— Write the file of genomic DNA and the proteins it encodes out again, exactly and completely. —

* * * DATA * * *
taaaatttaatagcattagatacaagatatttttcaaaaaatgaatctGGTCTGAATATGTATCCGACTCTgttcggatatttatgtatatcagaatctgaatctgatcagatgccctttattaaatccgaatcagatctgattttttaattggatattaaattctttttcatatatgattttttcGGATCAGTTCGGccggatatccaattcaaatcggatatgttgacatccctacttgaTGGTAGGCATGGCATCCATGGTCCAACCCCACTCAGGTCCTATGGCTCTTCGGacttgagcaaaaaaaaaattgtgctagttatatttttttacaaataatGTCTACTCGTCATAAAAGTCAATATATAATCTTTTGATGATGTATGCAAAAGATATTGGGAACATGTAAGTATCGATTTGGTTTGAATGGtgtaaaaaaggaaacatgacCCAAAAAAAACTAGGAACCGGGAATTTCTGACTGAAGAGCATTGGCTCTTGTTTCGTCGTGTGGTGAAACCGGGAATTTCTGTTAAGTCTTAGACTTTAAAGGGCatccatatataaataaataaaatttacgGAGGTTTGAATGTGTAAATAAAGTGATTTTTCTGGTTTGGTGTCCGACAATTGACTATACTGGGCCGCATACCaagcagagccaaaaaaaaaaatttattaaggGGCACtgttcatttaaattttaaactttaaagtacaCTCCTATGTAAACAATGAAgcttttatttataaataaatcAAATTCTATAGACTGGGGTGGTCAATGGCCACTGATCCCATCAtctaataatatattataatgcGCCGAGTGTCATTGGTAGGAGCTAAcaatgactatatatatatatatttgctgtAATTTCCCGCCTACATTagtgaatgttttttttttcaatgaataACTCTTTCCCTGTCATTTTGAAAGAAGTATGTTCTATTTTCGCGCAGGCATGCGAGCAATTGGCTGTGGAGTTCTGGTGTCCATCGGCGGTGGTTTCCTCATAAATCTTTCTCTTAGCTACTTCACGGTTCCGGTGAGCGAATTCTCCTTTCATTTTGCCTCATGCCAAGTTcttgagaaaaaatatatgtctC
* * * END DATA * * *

taaaatttaatagcattagatacaagatatttttcaaaaaatgaatctGGTCTGAATATGTATCCGACTCTgttcggatatttatgtatatcagaatctgaatctgatcagatgccctttattaaatccgaatcagatctgattttttaattggatattaaattctttttcatatatgattttttcGGATCAGTTCGGccggatatccaattcaaatcggatatgttgacatccctacttgaTGGTAGGCATGGCATCCATGGTCCAACCCCACTCAGGTCCTATGGCTCTTCGGacttgagcaaaaaaaaaattgtgctagttatatttttttacaaataatGTCTACTCGTCATAAAAGTCAATATATAATCTTTTGATGATGTATGCAAAAGATATTGGGAACATGTAAGTATCGATTTGGTTTGAATGGtgtaaaaaaggaaacatgacCCAAAAAAAACTAGGAACCGGGAATTTCTGACTGAAGAGCATTGGCTCTTGTTTCGTCGTGTGGTGAAACCGGGAATTTCTGTTAAGTCTTAGACTTTAAAGGGCatccatatataaataaataaaatttacgGAGGTTTGAATGTGTAAATAAAGTGATTTTTCTGGTTTGGTGTCCGACAATTGACTATACTGGGCCGCATACCaagcagagccaaaaaaaaaaatttattaaggGGCACtgttcatttaaattttaaactttaaagtacaCTCCTATGTAAACAATGAAgcttttatttataaataaatcAAATTCTATAGACTGGGGTGGTCAATGGCCACTGATCCCATCAtctaataatatattataatgcGCCGAGTGTCATTGGTAGGAGCTAAcaatgactatatatatatatatttgctgtAATTTCCCGCCTACATTagtgaatgttttttttttcaatgaataACTCTTTCCCTGTCATTTTGAAAGAAGTATGTTCTATTTTCGCGCAGGCATGCGAGCAATTGGCTGTGGAGTTCTGGTGTCCATCGGCGGTGGTTTCCTCATAAATCTTTCTCTTAGCTACTTCACGGTTCCGGTGAGCGAATTCTCCTTTCATTTTGCCTCATGCCAAGTTcttgagaaaaaatatatgtctC